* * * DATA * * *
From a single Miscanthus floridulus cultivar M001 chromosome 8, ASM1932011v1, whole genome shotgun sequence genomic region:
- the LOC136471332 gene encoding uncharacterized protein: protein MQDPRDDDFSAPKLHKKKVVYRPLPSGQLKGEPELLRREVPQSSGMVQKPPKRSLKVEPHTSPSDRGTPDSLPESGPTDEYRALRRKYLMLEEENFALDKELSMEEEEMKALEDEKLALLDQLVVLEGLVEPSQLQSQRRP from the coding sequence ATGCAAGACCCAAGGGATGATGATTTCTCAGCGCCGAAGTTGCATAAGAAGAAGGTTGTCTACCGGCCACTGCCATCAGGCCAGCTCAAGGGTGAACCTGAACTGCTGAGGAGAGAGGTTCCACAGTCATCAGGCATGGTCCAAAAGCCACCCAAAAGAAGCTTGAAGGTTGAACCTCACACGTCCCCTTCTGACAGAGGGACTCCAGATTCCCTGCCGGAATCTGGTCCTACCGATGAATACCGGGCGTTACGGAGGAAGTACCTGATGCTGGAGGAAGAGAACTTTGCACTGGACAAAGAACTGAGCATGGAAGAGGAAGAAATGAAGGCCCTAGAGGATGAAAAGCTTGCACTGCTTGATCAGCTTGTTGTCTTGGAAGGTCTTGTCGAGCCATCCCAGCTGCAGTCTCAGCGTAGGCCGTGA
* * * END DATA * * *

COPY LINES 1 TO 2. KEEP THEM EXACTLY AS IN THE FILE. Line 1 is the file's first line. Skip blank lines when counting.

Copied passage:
From a single Miscanthus floridulus cultivar M001 chromosome 8, ASM1932011v1, whole genome shotgun sequence genomic region:
- the LOC136471332 gene encoding uncharacterized protein: protein MQDPRDDDFSAPKLHKKKVVYRPLPSGQLKGEPELLRREVPQSSGMVQKPPKRSLKVEPHTSPSDRGTPDSLPESGPTDEYRALRRKYLMLEEENFALDKELSMEEEEMKALEDEKLALLDQLVVLEGLVEPSQLQSQRRP from the coding sequence ATGCAAGACCCAAGGGATGATGATTTCTCAGCGCCGAAGTTGCATAAGAAGAAGGTTGTCTACCGGCCACTGCCATCAGGCCAGCTCAAGGGTGAACCTGAACTGCTGAGGAGAGAGGTTCCACAGTCATCAGGCATGGTCCAAAAGCCACCCAAAAGAAGCTTGAAGGTTGAACCTCACACGTCCCCTTCTGACAGAGGGACTCCAGATTCCCTGCCGGAATCTGGTCCTACCGATGAATACCGGGCGTTACGGAGGAAGTACCTGATGCTGGAGGAAGAGAACTTTGCACTGGACAAAGAACTGAGCATGGAAGAGGAAGAAATGAAGGCCCTAGAGGATGAAAAGCTTGCACTGCTTGATCAGCTTGTTGTCTTGGAAGGTCTTGTCGAGCCATCCCAGCTGCAGTCTCAGCGTAGGCCGTGA